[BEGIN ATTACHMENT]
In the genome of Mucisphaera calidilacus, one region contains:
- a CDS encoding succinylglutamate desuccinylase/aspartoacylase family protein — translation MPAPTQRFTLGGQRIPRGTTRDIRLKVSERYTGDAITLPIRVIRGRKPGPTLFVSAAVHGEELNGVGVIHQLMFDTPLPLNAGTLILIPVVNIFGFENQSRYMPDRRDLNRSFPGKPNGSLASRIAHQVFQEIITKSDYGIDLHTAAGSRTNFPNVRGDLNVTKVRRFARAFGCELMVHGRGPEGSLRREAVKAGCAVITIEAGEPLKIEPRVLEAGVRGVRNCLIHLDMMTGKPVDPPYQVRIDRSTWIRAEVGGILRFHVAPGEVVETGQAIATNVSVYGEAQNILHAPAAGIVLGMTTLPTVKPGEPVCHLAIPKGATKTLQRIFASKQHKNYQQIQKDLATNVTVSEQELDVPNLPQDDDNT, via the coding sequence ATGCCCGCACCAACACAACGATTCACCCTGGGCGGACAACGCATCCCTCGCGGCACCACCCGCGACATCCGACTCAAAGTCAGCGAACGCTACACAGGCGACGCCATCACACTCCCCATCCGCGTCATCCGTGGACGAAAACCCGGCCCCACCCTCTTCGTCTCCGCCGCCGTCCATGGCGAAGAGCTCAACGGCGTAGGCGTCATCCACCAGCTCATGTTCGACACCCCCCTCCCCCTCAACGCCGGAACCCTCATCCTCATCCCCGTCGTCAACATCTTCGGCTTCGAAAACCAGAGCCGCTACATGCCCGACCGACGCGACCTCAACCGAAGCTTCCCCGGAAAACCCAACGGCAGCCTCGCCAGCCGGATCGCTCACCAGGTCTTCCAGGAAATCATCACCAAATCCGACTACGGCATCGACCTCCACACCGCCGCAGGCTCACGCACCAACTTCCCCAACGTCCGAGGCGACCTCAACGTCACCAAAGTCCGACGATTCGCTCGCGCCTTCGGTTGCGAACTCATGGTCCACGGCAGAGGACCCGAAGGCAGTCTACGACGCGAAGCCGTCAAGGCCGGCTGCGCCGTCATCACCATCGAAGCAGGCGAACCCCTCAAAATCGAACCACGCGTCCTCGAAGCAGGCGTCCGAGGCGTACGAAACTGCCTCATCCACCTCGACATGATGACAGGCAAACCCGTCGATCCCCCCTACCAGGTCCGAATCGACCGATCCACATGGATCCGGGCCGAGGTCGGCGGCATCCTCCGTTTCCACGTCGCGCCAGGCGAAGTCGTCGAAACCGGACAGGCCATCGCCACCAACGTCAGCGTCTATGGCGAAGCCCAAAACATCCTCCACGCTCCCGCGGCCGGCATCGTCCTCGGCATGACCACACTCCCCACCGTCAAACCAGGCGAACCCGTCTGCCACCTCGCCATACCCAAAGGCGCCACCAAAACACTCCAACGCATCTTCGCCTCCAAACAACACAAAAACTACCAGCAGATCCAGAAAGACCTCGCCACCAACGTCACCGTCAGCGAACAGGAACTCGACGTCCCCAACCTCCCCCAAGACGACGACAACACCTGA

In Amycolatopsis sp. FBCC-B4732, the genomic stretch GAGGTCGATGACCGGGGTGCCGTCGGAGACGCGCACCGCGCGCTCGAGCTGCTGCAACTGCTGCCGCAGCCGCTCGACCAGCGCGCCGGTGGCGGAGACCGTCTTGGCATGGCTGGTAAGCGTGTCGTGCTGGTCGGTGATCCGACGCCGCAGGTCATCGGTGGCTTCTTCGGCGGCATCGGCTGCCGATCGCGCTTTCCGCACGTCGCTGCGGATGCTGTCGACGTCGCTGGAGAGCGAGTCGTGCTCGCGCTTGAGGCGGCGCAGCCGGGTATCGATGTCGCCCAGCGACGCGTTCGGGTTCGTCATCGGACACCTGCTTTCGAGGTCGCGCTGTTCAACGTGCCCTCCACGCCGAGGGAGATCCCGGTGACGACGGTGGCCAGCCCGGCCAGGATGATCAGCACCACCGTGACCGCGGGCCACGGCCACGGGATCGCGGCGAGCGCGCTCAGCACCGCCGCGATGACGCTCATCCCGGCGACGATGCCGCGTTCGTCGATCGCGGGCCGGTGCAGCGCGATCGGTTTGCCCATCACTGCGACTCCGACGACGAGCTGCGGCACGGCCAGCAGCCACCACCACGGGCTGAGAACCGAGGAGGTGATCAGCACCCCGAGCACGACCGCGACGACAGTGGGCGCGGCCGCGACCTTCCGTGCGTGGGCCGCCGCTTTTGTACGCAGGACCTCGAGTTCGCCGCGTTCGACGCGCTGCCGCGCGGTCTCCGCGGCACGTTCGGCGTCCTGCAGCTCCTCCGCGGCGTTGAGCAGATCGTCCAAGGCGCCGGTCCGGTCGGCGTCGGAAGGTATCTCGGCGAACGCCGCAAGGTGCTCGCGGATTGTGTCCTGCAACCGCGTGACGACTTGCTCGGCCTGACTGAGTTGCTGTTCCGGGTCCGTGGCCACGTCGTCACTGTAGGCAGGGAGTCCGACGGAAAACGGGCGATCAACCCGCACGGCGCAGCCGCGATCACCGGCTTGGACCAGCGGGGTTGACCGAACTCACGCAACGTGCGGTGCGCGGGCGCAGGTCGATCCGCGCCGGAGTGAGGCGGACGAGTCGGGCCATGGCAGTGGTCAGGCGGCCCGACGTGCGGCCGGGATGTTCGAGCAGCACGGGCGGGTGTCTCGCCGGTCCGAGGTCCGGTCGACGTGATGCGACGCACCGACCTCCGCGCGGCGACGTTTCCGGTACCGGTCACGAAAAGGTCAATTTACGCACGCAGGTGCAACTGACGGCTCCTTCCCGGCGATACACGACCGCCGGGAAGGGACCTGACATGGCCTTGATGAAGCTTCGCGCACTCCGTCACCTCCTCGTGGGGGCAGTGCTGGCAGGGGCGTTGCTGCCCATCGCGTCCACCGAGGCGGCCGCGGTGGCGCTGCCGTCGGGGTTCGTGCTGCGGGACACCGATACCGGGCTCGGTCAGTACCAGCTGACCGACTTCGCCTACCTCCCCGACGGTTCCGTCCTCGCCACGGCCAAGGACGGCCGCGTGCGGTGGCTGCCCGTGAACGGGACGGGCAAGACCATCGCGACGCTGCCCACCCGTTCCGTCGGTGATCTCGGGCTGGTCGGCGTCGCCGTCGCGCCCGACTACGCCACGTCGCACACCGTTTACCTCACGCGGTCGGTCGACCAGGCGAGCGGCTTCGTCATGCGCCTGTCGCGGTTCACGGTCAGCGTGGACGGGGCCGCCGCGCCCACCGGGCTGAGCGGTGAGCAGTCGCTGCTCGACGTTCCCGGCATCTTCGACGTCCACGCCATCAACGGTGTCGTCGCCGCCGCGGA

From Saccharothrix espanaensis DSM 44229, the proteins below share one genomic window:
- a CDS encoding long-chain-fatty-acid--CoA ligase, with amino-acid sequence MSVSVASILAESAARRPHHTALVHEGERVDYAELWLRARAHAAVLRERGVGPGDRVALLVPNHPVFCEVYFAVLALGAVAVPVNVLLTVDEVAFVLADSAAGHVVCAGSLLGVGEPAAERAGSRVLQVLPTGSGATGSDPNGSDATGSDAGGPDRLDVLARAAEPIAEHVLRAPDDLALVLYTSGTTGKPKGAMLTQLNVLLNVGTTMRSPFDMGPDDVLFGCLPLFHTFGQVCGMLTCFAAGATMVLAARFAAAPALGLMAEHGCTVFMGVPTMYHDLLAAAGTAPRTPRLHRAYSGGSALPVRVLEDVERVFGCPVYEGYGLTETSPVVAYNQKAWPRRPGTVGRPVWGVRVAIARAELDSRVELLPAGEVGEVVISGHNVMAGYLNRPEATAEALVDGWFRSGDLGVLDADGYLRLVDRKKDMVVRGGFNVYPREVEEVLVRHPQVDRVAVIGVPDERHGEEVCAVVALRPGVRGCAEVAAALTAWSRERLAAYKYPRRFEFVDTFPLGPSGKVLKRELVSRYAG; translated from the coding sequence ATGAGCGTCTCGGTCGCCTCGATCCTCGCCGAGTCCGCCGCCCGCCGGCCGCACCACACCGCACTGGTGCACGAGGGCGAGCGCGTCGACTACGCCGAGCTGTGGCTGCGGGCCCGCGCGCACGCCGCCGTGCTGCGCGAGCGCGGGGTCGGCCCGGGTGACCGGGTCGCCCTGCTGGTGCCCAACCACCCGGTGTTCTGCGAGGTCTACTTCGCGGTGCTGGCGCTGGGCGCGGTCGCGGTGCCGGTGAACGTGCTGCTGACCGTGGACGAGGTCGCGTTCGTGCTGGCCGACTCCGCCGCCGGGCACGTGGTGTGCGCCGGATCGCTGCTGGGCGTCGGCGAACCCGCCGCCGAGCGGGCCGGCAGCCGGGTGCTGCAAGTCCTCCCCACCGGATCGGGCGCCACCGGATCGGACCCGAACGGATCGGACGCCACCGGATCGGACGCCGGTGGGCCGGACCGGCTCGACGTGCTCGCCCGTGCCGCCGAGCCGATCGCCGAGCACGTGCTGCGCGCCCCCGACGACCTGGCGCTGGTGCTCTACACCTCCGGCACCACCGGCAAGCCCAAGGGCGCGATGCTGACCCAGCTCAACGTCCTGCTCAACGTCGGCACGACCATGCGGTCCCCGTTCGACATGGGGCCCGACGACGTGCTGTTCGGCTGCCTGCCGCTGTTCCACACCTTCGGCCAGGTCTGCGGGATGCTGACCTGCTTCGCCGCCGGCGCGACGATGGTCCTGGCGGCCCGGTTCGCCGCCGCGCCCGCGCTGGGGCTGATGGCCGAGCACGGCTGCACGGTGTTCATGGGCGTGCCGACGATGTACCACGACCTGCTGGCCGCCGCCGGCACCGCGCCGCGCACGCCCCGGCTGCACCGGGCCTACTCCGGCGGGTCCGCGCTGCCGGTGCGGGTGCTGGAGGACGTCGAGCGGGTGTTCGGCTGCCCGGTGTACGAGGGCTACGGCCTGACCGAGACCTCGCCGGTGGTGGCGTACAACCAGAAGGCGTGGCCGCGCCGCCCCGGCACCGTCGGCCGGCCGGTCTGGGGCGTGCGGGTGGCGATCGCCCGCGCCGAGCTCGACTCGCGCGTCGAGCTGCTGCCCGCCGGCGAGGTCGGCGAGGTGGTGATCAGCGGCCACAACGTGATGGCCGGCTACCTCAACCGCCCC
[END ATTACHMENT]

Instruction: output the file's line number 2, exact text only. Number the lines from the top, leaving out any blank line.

- a CDS encoding succinylglutamate desuccinylase/aspartoacylase family protein — translation MPAPTQRFTLGGQRIPRGTTRDIRLKVSERYTGDAITLPIRVIRGRKPGPTLFVSAAVHGEELNGVGVIHQLMFDTPLPLNAGTLILIPVVNIFGFENQSRYMPDRRDLNRSFPGKPNGSLASRIAHQVFQEIITKSDYGIDLHTAAGSRTNFPNVRGDLNVTKVRRFARAFGCELMVHGRGPEGSLRREAVKAGCAVITIEAGEPLKIEPRVLEAGVRGVRNCLIHLDMMTGKPVDPPYQVRIDRSTWIRAEVGGILRFHVAPGEVVETGQAIATNVSVYGEAQNILHAPAAGIVLGMTTLPTVKPGEPVCHLAIPKGATKTLQRIFASKQHKNYQQIQKDLATNVTVSEQELDVPNLPQDDDNT, via the coding sequence ATGCCCGCACCAACACAACGATTCACCCTGGGCGGACAACGCATCCCTCGCGGCACCACCCGCGACATCCGACTCAAAGTCAGCGAACGCTACACAGGCGACGCCATCACACTCCCCATCCGCGTCATCCGTGGACGAAAACCCGGCCCCACCCTCTTCGTCTCCGCCGCCGTCCATGGCGAAGAGCTCAACGGCGTAGGCGTCATCCACCAGCTCATGTTCGACACCCCCCTCCCCCTCAACGCCGGAACCCTCATCCTCATCCCCGTCGTCAACATCTTCGGCTTCGAAAACCAGAGCCGCTACATGCCCGACCGACGCGACCTCAACCGAAGCTTCCCCGGAAAACCCAACGGCAGCCTCGCCAGCCGGATCGCTCACCAGGTCTTCCAGGAAATCATCACCAAATCCGACTACGGCATCGACCTCCACACCGCCGCAGGCTCACGCACCAACTTCCCCAACGTCCGAGGCGACCTCAACGTCACCAAAGTCCGACGATTCGCTCGCGCCTTCGGTTGCGAACTCATGGTCCACGGCAGAGGACCCGAAGGCAGTCTACGACGCGAAGCCGTCAAGGCCGGCTGCGCCGTCATCACCATCGAAGCAGGCGAACCCCTCAAAATCGAACCACGCGTCCTCGAAGCAGGCGTCCGAGGCGTACGAAACTGCCTCATCCACCTCGACATGATGACAGGCAAACCCGTCGATCCCCCCTACCAGGTCCGAATCGACCGATCCACATGGATCCGGGCCGAGGTCGGCGGCATCCTCCGTTTCCACGTCGCGCCAGGCGAAGTCGTCGAAACCGGACAGGCCATCGCCACCAACGTCAGCGTCTATGGCGAAGCCCAAAACATCCTCCACGCTCCCGCGGCCGGCATCGTCCTCGGCATGACCACACTCCCCACCGTCAAACCAGGCGAACCCGTCTGCCACCTCGCCATACCCAAAGGCGCCACCAAAACACTCCAACGCATCTTCGCCTCCAAACAACACAAAAACTACCAGCAGATCCAGAAAGACCTCGCCACCAACGTCACCGTCAGCGAACAGGAACTCGACGTCCCCAACCTCCCCCAAGACGACGACAACACCTGA